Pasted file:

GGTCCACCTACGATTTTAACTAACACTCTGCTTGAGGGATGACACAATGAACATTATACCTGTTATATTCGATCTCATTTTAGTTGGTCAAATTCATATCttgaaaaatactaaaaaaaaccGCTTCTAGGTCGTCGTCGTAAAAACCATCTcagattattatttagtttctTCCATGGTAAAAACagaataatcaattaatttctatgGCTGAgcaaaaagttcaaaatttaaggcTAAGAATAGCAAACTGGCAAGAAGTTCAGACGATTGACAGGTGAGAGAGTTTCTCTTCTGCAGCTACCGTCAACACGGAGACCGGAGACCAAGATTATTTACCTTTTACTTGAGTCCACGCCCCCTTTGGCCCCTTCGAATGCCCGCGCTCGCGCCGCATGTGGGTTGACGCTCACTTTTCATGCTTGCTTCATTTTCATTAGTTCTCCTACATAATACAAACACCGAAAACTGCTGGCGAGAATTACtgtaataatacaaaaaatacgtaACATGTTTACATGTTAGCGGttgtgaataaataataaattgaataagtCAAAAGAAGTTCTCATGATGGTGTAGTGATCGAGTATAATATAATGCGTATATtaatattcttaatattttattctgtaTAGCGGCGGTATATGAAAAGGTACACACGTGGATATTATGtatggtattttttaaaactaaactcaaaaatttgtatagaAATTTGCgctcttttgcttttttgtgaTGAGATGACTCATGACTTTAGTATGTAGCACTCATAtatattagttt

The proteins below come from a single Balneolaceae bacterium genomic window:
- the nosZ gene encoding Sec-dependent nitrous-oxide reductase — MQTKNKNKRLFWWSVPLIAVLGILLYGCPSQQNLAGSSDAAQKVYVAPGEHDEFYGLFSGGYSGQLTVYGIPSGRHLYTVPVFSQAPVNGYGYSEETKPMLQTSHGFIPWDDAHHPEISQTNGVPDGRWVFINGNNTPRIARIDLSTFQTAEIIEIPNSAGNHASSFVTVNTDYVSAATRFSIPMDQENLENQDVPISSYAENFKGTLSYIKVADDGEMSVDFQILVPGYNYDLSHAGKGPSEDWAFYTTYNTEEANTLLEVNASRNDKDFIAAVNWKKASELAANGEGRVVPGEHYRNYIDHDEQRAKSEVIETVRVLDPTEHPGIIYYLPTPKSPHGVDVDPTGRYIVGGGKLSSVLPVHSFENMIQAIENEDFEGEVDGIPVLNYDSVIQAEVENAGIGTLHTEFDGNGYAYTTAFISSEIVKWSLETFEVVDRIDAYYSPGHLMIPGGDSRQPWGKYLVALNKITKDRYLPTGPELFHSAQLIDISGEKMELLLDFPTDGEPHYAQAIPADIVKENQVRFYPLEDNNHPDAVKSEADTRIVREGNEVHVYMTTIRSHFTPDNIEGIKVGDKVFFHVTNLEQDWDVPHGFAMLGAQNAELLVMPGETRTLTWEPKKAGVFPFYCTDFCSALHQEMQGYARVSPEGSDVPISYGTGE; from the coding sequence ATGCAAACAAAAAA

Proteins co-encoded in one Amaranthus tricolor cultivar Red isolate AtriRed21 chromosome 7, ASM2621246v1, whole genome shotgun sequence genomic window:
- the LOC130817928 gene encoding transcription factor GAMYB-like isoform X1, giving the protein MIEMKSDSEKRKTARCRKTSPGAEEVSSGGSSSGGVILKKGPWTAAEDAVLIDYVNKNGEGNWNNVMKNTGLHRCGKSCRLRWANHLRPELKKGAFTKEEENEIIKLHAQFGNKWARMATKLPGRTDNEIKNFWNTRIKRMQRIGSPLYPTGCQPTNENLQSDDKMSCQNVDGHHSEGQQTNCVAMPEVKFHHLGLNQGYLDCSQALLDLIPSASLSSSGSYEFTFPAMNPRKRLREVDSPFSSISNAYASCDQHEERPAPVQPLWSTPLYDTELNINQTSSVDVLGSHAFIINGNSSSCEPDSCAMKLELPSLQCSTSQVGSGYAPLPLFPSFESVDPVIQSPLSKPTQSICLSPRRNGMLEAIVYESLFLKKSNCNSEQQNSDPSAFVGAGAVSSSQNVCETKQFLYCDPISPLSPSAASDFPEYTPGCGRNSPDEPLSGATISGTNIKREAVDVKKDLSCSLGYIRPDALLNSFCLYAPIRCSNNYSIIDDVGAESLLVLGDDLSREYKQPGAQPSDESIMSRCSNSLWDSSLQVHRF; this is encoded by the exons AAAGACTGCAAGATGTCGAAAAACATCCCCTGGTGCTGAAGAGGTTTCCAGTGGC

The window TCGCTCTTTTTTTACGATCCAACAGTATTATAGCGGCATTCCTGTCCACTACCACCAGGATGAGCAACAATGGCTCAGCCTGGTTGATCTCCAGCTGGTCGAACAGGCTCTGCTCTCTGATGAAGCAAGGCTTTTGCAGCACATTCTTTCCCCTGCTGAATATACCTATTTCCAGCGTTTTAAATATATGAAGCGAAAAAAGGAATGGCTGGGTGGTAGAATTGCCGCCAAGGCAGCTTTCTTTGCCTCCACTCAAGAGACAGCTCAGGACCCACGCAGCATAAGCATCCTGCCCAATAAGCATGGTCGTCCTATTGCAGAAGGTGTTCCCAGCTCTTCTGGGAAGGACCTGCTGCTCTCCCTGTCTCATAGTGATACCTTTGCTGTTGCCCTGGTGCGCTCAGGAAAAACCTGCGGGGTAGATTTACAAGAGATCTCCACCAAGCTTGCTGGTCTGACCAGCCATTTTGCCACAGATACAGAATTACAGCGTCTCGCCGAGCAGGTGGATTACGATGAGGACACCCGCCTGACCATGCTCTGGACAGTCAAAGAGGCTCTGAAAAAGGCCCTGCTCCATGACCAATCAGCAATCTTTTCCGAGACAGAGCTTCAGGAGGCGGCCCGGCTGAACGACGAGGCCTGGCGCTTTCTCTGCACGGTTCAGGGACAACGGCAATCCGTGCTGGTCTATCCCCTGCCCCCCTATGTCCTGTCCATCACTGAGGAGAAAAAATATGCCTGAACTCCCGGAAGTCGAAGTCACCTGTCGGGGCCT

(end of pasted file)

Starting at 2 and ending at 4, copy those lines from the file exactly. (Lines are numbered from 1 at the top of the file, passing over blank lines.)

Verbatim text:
The proteins below come from a single Balneolaceae bacterium genomic window:
- the nosZ gene encoding Sec-dependent nitrous-oxide reductase — MQTKNKNKRLFWWSVPLIAVLGILLYGCPSQQNLAGSSDAAQKVYVAPGEHDEFYGLFSGGYSGQLTVYGIPSGRHLYTVPVFSQAPVNGYGYSEETKPMLQTSHGFIPWDDAHHPEISQTNGVPDGRWVFINGNNTPRIARIDLSTFQTAEIIEIPNSAGNHASSFVTVNTDYVSAATRFSIPMDQENLENQDVPISSYAENFKGTLSYIKVADDGEMSVDFQILVPGYNYDLSHAGKGPSEDWAFYTTYNTEEANTLLEVNASRNDKDFIAAVNWKKASELAANGEGRVVPGEHYRNYIDHDEQRAKSEVIETVRVLDPTEHPGIIYYLPTPKSPHGVDVDPTGRYIVGGGKLSSVLPVHSFENMIQAIENEDFEGEVDGIPVLNYDSVIQAEVENAGIGTLHTEFDGNGYAYTTAFISSEIVKWSLETFEVVDRIDAYYSPGHLMIPGGDSRQPWGKYLVALNKITKDRYLPTGPELFHSAQLIDISGEKMELLLDFPTDGEPHYAQAIPADIVKENQVRFYPLEDNNHPDAVKSEADTRIVREGNEVHVYMTTIRSHFTPDNIEGIKVGDKVFFHVTNLEQDWDVPHGFAMLGAQNAELLVMPGETRTLTWEPKKAGVFPFYCTDFCSALHQEMQGYARVSPEGSDVPISYGTGE; from the coding sequence ATGCAAACAAAAAA

Proteins co-encoded in one Amaranthus tricolor cultivar Red isolate AtriRed21 chromosome 7, ASM2621246v1, whole genome shotgun sequence genomic window: